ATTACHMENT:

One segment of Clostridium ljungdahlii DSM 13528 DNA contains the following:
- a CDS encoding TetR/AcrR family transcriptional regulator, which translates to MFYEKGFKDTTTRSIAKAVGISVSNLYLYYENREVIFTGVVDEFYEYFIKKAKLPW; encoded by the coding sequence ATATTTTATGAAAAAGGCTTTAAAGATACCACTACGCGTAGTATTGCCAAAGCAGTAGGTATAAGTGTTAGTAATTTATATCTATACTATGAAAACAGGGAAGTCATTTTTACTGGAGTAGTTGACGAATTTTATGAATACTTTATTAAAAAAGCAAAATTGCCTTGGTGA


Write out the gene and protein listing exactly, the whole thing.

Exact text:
One segment of Clostridium ljungdahlii DSM 13528 DNA contains the following:
- a CDS encoding TetR/AcrR family transcriptional regulator, which translates to MFYEKGFKDTTTRSIAKAVGISVSNLYLYYENREVIFTGVVDEFYEYFIKKAKLPW; encoded by the coding sequence ATATTTTATGAAAAAGGCTTTAAAGATACCACTACGCGTAGTATTGCCAAAGCAGTAGGTATAAGTGTTAGTAATTTATATCTATACTATGAAAACAGGGAAGTCATTTTTACTGGAGTAGTTGACGAATTTTATGAATACTTTATTAAAAAAGCAAAATTGCCTTGGTGA